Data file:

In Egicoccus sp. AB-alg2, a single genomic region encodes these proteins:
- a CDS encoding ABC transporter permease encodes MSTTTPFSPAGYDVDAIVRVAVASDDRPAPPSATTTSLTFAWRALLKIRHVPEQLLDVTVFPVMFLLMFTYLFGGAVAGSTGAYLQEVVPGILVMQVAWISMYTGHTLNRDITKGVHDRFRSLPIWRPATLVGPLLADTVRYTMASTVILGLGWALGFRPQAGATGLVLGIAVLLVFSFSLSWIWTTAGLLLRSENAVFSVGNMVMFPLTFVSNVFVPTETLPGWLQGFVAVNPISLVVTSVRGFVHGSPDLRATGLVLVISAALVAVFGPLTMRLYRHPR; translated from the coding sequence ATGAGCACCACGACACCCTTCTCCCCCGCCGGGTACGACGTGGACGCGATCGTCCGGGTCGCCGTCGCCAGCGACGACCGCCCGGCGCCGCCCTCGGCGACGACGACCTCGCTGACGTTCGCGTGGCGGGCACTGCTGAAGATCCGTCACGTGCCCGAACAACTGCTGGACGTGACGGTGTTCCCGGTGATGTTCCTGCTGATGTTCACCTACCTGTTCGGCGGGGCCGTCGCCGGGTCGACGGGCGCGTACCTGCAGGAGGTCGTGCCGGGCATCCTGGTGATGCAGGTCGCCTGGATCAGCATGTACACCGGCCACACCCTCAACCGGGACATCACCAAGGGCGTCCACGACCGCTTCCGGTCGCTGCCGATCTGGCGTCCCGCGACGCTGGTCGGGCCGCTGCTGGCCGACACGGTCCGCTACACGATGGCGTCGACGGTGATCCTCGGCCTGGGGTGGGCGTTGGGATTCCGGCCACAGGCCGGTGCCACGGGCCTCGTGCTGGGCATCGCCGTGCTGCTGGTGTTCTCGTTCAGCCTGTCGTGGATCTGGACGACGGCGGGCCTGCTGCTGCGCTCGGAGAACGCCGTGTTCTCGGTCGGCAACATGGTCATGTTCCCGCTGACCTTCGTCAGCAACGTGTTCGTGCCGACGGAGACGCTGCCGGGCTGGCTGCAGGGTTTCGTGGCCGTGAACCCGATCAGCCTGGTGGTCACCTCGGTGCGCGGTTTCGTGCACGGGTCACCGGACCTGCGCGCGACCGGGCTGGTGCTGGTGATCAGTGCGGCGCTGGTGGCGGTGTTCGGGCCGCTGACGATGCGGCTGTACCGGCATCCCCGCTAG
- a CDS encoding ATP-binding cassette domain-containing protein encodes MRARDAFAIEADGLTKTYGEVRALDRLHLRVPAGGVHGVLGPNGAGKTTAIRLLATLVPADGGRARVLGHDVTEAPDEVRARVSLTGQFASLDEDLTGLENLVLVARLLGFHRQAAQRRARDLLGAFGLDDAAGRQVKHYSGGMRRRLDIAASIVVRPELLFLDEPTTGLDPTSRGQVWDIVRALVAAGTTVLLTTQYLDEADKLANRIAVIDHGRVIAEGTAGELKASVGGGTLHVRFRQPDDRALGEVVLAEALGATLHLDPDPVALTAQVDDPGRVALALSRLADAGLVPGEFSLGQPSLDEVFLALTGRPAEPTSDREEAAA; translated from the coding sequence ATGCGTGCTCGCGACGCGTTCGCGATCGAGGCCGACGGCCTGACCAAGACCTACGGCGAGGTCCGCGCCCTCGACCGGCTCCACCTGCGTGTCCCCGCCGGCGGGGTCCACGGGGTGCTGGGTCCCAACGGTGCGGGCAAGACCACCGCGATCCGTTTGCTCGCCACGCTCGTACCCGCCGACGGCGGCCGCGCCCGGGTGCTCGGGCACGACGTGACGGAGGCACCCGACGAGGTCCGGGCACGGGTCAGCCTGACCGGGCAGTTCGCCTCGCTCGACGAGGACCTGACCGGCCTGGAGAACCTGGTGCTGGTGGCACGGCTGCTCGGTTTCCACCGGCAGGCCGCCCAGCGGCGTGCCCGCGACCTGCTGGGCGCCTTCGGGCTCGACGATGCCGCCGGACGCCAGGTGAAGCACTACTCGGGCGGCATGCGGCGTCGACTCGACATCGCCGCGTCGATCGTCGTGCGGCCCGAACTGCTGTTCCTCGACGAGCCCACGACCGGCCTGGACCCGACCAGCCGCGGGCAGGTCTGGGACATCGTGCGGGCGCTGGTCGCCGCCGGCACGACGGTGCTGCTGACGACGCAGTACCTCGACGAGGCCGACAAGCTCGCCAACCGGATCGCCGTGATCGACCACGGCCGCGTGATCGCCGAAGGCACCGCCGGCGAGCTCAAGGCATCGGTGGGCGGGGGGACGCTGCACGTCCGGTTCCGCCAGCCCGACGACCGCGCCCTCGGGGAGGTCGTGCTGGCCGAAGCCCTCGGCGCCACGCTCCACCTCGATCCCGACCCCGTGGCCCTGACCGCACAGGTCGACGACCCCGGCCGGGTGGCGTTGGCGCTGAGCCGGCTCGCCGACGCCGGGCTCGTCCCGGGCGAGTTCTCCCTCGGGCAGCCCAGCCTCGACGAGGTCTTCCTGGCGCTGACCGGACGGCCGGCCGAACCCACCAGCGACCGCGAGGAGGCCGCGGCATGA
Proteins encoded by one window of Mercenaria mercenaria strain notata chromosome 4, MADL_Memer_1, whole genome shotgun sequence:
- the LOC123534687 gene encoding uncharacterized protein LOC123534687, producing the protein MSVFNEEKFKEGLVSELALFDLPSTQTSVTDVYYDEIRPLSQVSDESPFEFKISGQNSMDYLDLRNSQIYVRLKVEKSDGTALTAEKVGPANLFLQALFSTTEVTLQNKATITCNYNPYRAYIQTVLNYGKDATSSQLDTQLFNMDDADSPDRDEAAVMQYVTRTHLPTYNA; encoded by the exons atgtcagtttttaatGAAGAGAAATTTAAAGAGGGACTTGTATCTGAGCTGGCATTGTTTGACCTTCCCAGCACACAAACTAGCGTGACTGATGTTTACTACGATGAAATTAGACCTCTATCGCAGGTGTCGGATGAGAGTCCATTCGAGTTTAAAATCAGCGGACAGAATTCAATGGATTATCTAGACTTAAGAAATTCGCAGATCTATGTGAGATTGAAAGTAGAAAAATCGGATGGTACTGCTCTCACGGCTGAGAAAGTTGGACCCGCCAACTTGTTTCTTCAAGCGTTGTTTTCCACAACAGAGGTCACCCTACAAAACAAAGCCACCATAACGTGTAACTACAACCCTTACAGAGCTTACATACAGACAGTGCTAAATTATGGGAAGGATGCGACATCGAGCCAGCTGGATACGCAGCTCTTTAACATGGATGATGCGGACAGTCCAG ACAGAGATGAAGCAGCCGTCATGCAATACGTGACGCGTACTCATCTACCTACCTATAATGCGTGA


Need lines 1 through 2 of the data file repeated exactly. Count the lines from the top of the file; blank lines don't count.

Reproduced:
In Egicoccus sp. AB-alg2, a single genomic region encodes these proteins:
- a CDS encoding ABC transporter permease encodes MSTTTPFSPAGYDVDAIVRVAVASDDRPAPPSATTTSLTFAWRALLKIRHVPEQLLDVTVFPVMFLLMFTYLFGGAVAGSTGAYLQEVVPGILVMQVAWISMYTGHTLNRDITKGVHDRFRSLPIWRPATLVGPLLADTVRYTMASTVILGLGWALGFRPQAGATGLVLGIAVLLVFSFSLSWIWTTAGLLLRSENAVFSVGNMVMFPLTFVSNVFVPTETLPGWLQGFVAVNPISLVVTSVRGFVHGSPDLRATGLVLVISAALVAVFGPLTMRLYRHPR; translated from the coding sequence ATGAGCACCACGACACCCTTCTCCCCCGCCGGGTACGACGTGGACGCGATCGTCCGGGTCGCCGTCGCCAGCGACGACCGCCCGGCGCCGCCCTCGGCGACGACGACCTCGCTGACGTTCGCGTGGCGGGCACTGCTGAAGATCCGTCACGTGCCCGAACAACTGCTGGACGTGACGGTGTTCCCGGTGATGTTCCTGCTGATGTTCACCTACCTGTTCGGCGGGGCCGTCGCCGGGTCGACGGGCGCGTACCTGCAGGAGGTCGTGCCGGGCATCCTGGTGATGCAGGTCGCCTGGATCAGCATGTACACCGGCCACACCCTCAACCGGGACATCACCAAGGGCGTCCACGACCGCTTCCGGTCGCTGCCGATCTGGCGTCCCGCGACGCTGGTCGGGCCGCTGCTGGCCGACACGGTCCGCTACACGATGGCGTCGACGGTGATCCTCGGCCTGGGGTGGGCGTTGGGATTCCGGCCACAGGCCGGTGCCACGGGCCTCGTGCTGGGCATCGCCGTGCTGCTGGTGTTCTCGTTCAGCCTGTCGTGGATCTGGACGACGGCGGGCCTGCTGCTGCGCTCGGAGAACGCCGTGTTCTCGGTCGGCAACATGGTCATGTTCCCGCTGACCTTCGTCAGCAACGTGTTCGTGCCGACGGAGACGCTGCCGGGCTGGCTGCAGGGTTTCGTGGCCGTGAACCCGATCAGCCTGGTGGTCACCTCGGTGCGCGGTTTCGTGCACGGGTCACCGGACCTGCGCGCGACCGGGCTGGTGCTGGTGATCAGTGCGGCGCTGGTGGCGGTGTTCGGGCCGCTGACGATGCGGCTGTACCGGCATCCCCGCTAG